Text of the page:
This Sunday the lectionary offers an abundance of gifts: the classic prophetic declaration that God desires us to do justice, and to love kindness, and to walk humbly with your God (Micah 6:8); the ringing apostolic affirmation that we proclaim Christ crucified, a stumbling block to Jews and foolishness to Gentiles, but to those who are the called, both Jews and Greeks, Christ the power of God and the wisdom of God (1 Cor 1:23-24); and the words which Matthew puts on the lips of Jesus himself, Blessed are the poor in spirit, for theirs is the kingdom of heaven (Matt 5:3).
Those words of Jesus are the first words of blessing in a set of eight blessings (usually known by their Latin name, as Beatitudes), which begin the sermon on the mount (5:3–12)—eight short sayings in which Jesus pronounces blessings on specified groups of people. It is a key section of the book of origins, which provides the Gospel passage this Sunday and on each Sunday throughout the current year.
Often in the Christian church, people marvel at the insight revealed in these sayings of Jesus. And, to be sure, the words offer a deep sense of spirituality, a penetrating insight into the way that God wants human beings to live.
But this collection of sayings is not quite unique and original to Jesus. For Jesus was drawing deeply from within his own Jewish tradition. And the resonances with Hebrew Scriptures are strong and consistent throughout these blessings.
The form is clearly Jewish; there are blessings right throughout Hebrew Scriptures. Blessings are offered in the opening creation narrative (Gen 1:22, 28, 2:3) and throughout the narrative books (Exod 18:10, Deut 28:3-6, Judg 5:24, Ruth 2:19-20, 4:14, 1 Sam 25:32-33, 1 Kings 1:48, 8:15, 8:56, 10:9, 1 Chron 16:36, 29:10, 2 Chron 2:12, 6:4, 9:8, Ezra 7:27, Neh 9:5).
Many psalms offer blessings addressed to God (Pss 28:6, 31:21, 41:13, 66:20, 68:19, 72:19, 89:52, 106:48, 113:2, 118:26, 124:6, 135:21, 144:1) and blessings appear also in some prophetic books (Jer 17:7, Dan 2:20, 3:28, Zech 11:5). Blessings continue on in this form in Jewish traditions, right through to the present day.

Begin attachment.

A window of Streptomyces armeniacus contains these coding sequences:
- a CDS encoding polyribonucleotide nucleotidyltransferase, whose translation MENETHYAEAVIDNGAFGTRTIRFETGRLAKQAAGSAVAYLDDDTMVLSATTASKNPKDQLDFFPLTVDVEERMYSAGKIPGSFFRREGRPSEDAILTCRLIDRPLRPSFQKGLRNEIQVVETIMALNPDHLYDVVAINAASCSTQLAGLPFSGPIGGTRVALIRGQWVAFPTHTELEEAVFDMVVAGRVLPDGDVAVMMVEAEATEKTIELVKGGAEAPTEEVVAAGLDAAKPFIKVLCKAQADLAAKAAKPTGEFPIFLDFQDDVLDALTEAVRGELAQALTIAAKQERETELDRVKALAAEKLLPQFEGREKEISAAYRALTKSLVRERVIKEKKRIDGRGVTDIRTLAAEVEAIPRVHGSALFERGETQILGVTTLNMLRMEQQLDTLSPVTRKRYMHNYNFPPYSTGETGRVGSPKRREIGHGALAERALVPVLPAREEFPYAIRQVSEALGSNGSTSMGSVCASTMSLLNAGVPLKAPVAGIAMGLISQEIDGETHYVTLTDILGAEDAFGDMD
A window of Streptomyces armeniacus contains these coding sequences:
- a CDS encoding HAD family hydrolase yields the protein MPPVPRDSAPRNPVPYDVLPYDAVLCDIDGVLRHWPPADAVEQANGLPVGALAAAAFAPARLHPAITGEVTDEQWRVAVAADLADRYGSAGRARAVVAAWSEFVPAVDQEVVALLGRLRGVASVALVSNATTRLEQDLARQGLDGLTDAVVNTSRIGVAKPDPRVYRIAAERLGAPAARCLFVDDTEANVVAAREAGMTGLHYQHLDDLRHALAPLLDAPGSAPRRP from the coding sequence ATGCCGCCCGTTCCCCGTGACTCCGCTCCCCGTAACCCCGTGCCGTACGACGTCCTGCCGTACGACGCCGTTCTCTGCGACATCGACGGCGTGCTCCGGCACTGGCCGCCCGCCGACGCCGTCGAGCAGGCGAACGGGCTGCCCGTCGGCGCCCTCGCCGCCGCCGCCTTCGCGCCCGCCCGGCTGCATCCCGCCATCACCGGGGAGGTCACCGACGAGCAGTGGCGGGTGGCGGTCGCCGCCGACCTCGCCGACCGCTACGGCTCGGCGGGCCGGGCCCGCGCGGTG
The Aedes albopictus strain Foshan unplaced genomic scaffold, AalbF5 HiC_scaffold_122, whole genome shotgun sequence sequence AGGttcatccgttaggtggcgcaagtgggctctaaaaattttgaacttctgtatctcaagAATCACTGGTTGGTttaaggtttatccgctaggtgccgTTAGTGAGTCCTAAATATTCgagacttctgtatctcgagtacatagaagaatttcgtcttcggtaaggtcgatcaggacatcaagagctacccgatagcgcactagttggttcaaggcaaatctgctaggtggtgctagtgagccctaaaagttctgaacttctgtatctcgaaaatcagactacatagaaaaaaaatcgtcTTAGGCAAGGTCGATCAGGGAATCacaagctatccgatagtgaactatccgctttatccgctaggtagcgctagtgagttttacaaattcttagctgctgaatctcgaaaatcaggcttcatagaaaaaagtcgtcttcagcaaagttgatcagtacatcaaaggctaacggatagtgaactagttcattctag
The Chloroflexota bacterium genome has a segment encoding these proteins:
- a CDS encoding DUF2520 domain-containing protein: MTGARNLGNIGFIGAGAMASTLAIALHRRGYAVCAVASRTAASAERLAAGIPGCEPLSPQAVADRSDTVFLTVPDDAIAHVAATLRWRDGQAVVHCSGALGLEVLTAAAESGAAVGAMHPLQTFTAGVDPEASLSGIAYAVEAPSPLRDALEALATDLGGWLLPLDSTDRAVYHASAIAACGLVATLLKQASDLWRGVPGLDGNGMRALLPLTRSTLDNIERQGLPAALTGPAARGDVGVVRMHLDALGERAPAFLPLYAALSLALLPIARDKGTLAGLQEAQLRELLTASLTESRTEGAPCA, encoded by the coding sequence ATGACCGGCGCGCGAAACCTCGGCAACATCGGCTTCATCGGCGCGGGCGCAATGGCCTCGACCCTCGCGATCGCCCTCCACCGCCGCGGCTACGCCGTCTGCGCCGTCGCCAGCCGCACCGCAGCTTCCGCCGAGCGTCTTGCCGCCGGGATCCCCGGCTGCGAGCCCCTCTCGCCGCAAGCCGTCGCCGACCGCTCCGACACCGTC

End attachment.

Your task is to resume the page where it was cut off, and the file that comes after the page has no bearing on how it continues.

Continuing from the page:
The influence of the Hebrew Scriptures can also be clearly seen in the content of these blessings, for they relate traditional Jewish piety regarding the poor, the humble, those who hunger, and those persecuted (as noted below).
A persuasive theory is that Matthew has actually expanded a briefer set of Beatitudes, known to him through early Christian tradition (which may be reflected in Luke 6:20–23), by adding in assorted categories of “the pious” which were known to him from Hebrew Scripture.
Certainly, the effect of placing these sayings, with their traditional Jewish flavour, at the head of the first block of Jesus’ teachings, is to infer that they provide the key to understanding all the subsequent teachings of Jesus in like fashion. Jesus, in Matthew’s opinion, teaches and preaches as one steeped in Hebrew scripture and tradition.
Each one of these beatitudes is based on texts found in the Hebrew Scriptures. In blessing the poor (5:3) and the meek (5:5), Jesus echoes those psalms which speak of those who are poor and meek, who will receive the justice of God and an earth cleansed of evil-doers as their reward (Ps 9:18; 10:1–2, 8–9; 12:5; 14:6; 40:17; 70:5; 72:4, 12; 140:12). Isaiah 61:1 speaks of the good news to the poor; Proverbs 16:19 commends being poor and having a lowly spirit as desirable for those who trust in God.
The blessing offered to the meek, “for they will inherit the earth”, recalls the refrain of one of the psalms (Ps 37:11, 22, 29), whilst the blessing on the merciful evokes the prophetic valuing of mercy (Micah 6:6–8; Hosea 6:5–6).
The blessing of the pure in heart who “will see God” recalls Moses (Exod 3:4; 33:7–11, 12–20; Deut 34:10) as well as words of the psalmist (Ps 17:15; 27:7–9).
Jesus’ blessing of those who hunger and thirst (5:6) similarly evokes earlier biblical blessings on such people (Ps 107:4–9, 33–38; Ezek 34:25–31; Isa 32:1–6; 49:8–12). But in this saying of Jesus, it is specifically those who hunger and thirst for the righteousness, or justice, of God who are blessed. That righteousness, or justice, is a central motif of Hebrew scripture.
Righteousness, or justice, is highlighted in the story of Abraham (Gen 15:1-6, 18:19), is found in many psalms (Pss 5:8, 7:17, 33:5, etc), and recurs regularly in the oracles of various prophets (Amos 5:24, Zeph 2:3, Zech 8:7-8, Mal 4:1-2, Jer 9:24, 33:14-16) as well as many times in Isaiah (Isa 9:7, 11:1-5, 42:6, etc). Jesus draws on this tradition in his blessings, and in other teachings.
The blessings uttered by Jesus upon those who are persecuted (5:10, 11–12) recall the promises of God to such people (Ps 34:15–22), as well as the psalms of the righteous sufferer (Ps 22, 31, 69, 71, etc.). God’s blessing is especially granted in situations of persecution.
The first eight blessings, which all share a tight, succinct form, are framed by the declaration about such people, that theirs is the kingdom of heaven (5:3, 10). The beatitudes thus summarise the criteria for a person to enter the kingdom of heaven—humility, peacemaking, mercy, purity, and a commitment to righteousness or justice in all of life.
This blog draws on material in MESSIAH, MOUNTAINS, AND MISSION: an exploration of the Gospel for Year A, by Elizabeth Raine and John Squires (self-published 2012)